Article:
“Co-operative and savings banks reduce the drain of capital from urban centres and foster regional equality because of their ability to lend to small and medium-sized enterprises (SMEs). Our lack of local banks means that our recessions are likely to be deeper than theirs, and our SMEs are at a disadvantage.

“When you are talking about very specific changes there is a whole range of people who need those things to happen. It’s our job to identify those benefits, articulate then in the right way and find out what the logjams are.”

“We need to begin to change the debate and find allies in all parties, so our next step is to tackle mainstream thinking.”

But he is aware of the challenges: “If it was an easy thing to do we would not be required to do it.”

Mr Boyle has also written a paper on setting up an ‘Ethical Wonga’ published by the New Weather Institute, with help from the Joseph Rowntree Reform Trust, which looks at options including making short-term loans available through the welfare system.

“One of the things we have learned is how intractable government is,” he said. “Even when you are in charge of it is hard to make things happen. But we can change the weather by intervening in very specific ways where we have the opportunity to do so.”

Mr Boyle says that as a co-operative, the New Weather Institute is uniquely placed to bring about change. “I think the co-op movement is hugely important and a critical part of what we do. Ed Mayo persuaded us to make New Weather Institute a mutual and he was right. It gives an edge to what we’re doing.”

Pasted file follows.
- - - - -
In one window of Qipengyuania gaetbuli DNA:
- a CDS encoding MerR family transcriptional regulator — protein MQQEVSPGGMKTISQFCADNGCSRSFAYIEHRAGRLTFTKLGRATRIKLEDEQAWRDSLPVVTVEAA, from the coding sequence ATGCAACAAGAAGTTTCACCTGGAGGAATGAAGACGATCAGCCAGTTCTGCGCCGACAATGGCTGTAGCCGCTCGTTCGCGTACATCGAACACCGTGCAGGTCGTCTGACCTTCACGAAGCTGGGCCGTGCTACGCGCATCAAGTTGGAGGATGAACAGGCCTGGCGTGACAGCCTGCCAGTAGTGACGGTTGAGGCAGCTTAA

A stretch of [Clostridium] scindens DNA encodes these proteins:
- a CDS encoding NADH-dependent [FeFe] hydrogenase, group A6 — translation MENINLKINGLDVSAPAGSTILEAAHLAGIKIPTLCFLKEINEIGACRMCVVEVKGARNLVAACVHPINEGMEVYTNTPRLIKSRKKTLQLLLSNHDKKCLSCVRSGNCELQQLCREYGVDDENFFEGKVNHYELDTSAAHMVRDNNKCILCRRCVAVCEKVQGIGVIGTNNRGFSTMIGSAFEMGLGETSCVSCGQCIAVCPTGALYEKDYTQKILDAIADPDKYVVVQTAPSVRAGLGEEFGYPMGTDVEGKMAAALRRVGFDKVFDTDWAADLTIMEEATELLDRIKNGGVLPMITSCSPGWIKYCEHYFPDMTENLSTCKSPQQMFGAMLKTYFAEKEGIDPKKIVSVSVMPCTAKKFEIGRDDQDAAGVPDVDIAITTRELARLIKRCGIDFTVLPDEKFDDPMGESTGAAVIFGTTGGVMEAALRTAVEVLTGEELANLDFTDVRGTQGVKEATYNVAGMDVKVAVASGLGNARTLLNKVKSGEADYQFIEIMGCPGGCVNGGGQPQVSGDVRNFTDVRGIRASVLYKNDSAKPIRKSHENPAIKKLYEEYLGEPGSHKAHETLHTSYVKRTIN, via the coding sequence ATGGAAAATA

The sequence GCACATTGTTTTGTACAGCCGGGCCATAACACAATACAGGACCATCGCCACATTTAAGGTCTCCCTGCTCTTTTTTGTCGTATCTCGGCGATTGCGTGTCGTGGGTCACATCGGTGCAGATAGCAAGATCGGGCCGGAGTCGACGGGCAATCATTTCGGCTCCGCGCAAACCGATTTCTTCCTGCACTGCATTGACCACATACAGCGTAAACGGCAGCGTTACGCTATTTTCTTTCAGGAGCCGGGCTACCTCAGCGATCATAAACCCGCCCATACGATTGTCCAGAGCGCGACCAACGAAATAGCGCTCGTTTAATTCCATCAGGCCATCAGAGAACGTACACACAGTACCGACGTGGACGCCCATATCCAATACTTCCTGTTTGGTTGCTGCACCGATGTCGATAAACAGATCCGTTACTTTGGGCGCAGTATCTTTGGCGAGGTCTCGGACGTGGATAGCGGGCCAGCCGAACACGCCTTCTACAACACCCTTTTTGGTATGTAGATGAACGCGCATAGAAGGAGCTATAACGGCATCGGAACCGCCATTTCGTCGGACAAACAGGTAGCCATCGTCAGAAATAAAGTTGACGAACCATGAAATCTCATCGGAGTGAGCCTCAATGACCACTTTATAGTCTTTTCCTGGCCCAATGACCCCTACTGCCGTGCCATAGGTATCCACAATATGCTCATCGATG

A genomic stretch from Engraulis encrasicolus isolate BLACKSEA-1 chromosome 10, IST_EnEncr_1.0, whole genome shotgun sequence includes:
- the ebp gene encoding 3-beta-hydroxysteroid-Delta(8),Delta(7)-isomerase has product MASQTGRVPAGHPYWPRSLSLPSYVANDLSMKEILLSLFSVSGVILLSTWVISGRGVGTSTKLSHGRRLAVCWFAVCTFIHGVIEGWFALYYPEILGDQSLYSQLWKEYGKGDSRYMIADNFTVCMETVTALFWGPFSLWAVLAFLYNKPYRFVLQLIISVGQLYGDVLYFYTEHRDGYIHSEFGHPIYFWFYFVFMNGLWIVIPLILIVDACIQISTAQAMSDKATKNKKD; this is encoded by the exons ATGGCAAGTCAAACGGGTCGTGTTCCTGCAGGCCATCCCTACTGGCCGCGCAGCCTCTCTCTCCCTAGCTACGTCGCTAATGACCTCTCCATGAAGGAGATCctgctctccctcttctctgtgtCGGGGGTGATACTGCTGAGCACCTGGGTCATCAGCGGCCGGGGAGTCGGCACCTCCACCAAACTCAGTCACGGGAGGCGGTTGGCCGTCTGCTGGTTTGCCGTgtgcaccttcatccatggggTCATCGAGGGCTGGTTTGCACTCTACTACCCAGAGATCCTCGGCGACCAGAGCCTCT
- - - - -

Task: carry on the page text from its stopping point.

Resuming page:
Andrew Simms agrees. “The co-op movement is central to challenging the notion there is only one way to do business – through the standard shareholder, private profit-driven model. Co-operative structures are more open to influence and to working toward other ethical and environmental agendas, too. They are by definition more inclusive.

“Where the mainstream political parties are concerned I think they tend only ever to lead from behind. Change will come from elsewhere and they will be dragged kicking and screaming along. It took the unfunded enthusiasm of UK Uncut to put large scale corporate tax evasion on the political agenda. I suspect more new social movements will arise to challenge the parties and they will be forced to respond. The weather is changing and we will be looking at how and why and which way it is going.”

So it is in this arena that New Weather’s forecasts can make a difference, adds Mr Simms. “There is a powerful sense all sorts of systems are failing us – from economic and democratic to food and energy.

“But in spite of the awareness of failure, mainstream politics and media cling tenaciously to what we already have, and seem terrified of considering better ways of doing things. Yet problems like climate change and inequality, science and the threat to social cohesion all tell us this is urgent and necessary.”

The institute’s current projects include a study of radical new approaches to money and the delivery of key public services.

Adds Mr Simms: “I am interested in practical utopias, by which I mean bringing together examples from the worlds of food, energy, transport, banking and more to show those who argue that ‘there is no alternative’ are wrong and that we are in fact already surrounded by a host of adjacent possibilities, which if brought together would belie doom sayers, and demonstrate the practical opportunity for rapid transition to good lives that don’t have to cost the earth.”

In the next 12 months the New Weather Institute plans to publish more policy ideas and host a series of public events and seminars.

“This a time of increasing flux in which new ideas, or good old ones brought back to the debate, will matter more and more,” says Mr Simms. “The New Weather Institute will be a success if we are able to enlarge the public debate about ‘big change’ rather than the current politics which seems trapped in minor shades of difference within one fundamentally unchallenged economic system.”